What's Behind a Coffee Shop?

We were very happy recently to be selected as the architects for a new coffee shop that went into Silver Spring this summer called Mankira Coffee.

Many people would think that a coffee shop is a fairly straightforward endeavor. Simple enough process, grind quality beans, use good equipment, and hire great people and you’re on your way. But you need one very important thing before you can sell your first cup of coffee, a building permit.

The basic building permit is pretty straightforward, typical occupant load, number of restrooms, egress path of travel. Basic life safety issues.

The Health Department can be a little but more nuanced in deciding number and location of sinks, etc.

Our local Water Utility became the most difficult to deal with. WSSC (Washington Suburban Sanitary Commission)

Grease Traps or Interceptors were the big issue. The science of sizing grease traps can be a bit confusing. Though it seems as if it should be scientific. First you need to figure out if your foods will produce FOG (Fats, Oils, and Grease) You will also need to decide if you are using a Volume Based or a Flow Based Interceptor. WSSC 1003.1 gives some direction in this regard for people working in Montgomery County MD.

After dealing with the DPS (Department of Permitting Services, The Health Department, and WSSC, we could finally get down to some architecture.

The fun part of this building type is working a fairly complex operation into a tight space, with a fully visible food prep area and a customer flow that needs to be directed without being constraining. On top of that we needed to incorporate some cool graphics that not only create their brand, but make the space a pleasant place to have a cup of coffee.

Client Stories: Polished Concrete Floors

This post is the first in what will be a series dedicated to “Client Stories.” We sat down with one of our regular clients last week to discuss a few of the projects we’ve worked on together. We wanted to get some insight about the client’s memories of some of the projects we did together and see what lessons she learned that might be passed on to future clients.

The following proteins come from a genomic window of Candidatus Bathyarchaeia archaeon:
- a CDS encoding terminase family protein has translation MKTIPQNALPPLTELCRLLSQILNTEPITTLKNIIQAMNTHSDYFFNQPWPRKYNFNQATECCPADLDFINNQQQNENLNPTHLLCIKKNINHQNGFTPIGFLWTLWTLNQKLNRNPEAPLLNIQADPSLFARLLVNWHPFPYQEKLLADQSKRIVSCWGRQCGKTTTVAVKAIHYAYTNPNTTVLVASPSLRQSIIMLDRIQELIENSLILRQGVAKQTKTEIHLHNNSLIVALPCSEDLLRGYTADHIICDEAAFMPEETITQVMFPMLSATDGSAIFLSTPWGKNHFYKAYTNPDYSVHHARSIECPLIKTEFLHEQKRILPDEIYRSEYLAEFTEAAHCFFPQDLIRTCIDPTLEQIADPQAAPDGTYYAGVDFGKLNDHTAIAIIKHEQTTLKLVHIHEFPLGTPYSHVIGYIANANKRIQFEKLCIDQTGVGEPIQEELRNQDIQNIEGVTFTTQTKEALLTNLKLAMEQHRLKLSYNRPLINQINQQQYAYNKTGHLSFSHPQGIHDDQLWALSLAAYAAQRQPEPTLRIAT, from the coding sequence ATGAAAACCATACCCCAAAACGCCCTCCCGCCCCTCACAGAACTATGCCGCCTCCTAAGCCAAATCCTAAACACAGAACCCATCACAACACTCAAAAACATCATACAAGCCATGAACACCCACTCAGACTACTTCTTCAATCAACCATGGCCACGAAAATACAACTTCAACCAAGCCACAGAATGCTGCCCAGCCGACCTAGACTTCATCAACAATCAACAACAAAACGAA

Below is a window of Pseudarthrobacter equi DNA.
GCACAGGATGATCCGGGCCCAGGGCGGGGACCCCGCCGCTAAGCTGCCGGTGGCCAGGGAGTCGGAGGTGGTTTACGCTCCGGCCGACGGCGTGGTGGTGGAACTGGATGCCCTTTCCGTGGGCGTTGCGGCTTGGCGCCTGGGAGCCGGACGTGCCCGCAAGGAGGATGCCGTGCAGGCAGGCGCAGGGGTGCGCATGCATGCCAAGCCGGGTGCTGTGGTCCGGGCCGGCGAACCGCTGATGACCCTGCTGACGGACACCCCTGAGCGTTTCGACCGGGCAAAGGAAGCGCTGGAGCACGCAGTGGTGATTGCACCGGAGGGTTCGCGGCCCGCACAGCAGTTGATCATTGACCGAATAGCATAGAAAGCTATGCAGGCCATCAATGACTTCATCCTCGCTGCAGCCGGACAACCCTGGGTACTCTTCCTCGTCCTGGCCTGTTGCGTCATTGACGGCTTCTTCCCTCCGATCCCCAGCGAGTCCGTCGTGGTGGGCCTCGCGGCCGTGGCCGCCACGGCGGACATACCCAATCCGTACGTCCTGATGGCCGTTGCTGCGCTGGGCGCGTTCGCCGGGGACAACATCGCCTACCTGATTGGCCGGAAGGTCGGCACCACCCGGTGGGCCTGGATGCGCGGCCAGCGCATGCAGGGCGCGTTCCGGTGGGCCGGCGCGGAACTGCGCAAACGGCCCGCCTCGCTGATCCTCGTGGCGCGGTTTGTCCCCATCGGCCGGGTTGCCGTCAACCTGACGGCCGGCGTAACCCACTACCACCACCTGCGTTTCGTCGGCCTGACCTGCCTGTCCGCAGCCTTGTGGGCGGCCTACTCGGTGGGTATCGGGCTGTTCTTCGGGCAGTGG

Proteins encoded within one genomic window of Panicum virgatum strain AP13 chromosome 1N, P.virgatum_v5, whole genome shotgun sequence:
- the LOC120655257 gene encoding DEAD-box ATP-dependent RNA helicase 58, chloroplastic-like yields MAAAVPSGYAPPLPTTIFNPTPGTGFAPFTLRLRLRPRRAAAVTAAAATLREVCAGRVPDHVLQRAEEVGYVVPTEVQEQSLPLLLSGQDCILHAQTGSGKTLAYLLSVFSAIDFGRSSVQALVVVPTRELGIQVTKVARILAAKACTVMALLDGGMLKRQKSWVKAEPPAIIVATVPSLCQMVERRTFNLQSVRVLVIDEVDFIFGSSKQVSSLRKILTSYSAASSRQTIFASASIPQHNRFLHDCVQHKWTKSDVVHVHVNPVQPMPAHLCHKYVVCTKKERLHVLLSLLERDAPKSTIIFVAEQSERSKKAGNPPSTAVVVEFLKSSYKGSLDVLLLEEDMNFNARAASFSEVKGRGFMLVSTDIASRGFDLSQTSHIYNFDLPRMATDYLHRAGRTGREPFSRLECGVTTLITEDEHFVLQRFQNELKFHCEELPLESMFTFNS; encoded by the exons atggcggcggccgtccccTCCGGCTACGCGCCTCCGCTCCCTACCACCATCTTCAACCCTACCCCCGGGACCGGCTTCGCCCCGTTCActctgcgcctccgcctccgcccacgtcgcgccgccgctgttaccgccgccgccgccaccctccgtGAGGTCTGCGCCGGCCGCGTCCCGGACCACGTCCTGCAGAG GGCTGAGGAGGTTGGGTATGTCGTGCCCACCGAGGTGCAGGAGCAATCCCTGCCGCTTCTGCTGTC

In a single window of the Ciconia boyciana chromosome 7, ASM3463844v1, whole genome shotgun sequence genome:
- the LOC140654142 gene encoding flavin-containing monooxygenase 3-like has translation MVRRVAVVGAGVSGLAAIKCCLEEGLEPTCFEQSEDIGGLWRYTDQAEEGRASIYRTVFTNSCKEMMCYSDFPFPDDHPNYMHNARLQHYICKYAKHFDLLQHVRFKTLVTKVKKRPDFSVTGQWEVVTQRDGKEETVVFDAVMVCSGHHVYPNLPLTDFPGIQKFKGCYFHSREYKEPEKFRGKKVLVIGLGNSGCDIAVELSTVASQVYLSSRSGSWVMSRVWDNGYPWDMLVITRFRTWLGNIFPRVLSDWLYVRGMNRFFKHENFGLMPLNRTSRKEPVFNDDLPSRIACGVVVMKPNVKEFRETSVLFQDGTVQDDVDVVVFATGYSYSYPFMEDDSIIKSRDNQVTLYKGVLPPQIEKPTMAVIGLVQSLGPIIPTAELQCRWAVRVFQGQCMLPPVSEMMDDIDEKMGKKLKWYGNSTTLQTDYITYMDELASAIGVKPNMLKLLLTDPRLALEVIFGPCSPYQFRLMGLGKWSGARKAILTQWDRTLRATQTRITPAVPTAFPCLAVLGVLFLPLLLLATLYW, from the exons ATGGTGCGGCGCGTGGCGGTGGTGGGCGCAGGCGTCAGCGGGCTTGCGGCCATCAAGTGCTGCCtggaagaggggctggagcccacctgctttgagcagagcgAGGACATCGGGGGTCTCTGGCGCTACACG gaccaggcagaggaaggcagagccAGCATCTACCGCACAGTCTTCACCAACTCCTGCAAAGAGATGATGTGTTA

The first project we discussed was the DC Contemporary Renovation, specifically the polished concrete floor in the basement.

MGA: Why did you decide to do the basement floor in polished concrete?

Client: The existing basement had a 7’ ceiling height, and we were increasing that to 8’. We had to remove the floor, excavate and then pour a slab anyway, so we thought polishing that slab into a finished surface made sense.

MGA: Are you happy with that decision?

Client: I love the floor! It’s easy to maintain, it’s easy to clean. The polishing process was quite messy though. Lots of water, lots of noise.

MGA: How did you choose the color?

Client: There were two options. We could have added a color into the concrete mixture before it was poured and we would have had a consistent color throughout the whole floor. The other option was to pour the slab, then stain it after it was polished. We went this route because it gave the floor more character.  You see more texture and there would be some lighter spots and some darker spots. We did a test patch for the color first, because we used a few different colors to get the final look we wanted.

MGA: Would you do anything different knowing what you know now?

Client: I would definitely do radiant heat next time. The floor is perfect in summer but it’s cold in the winter.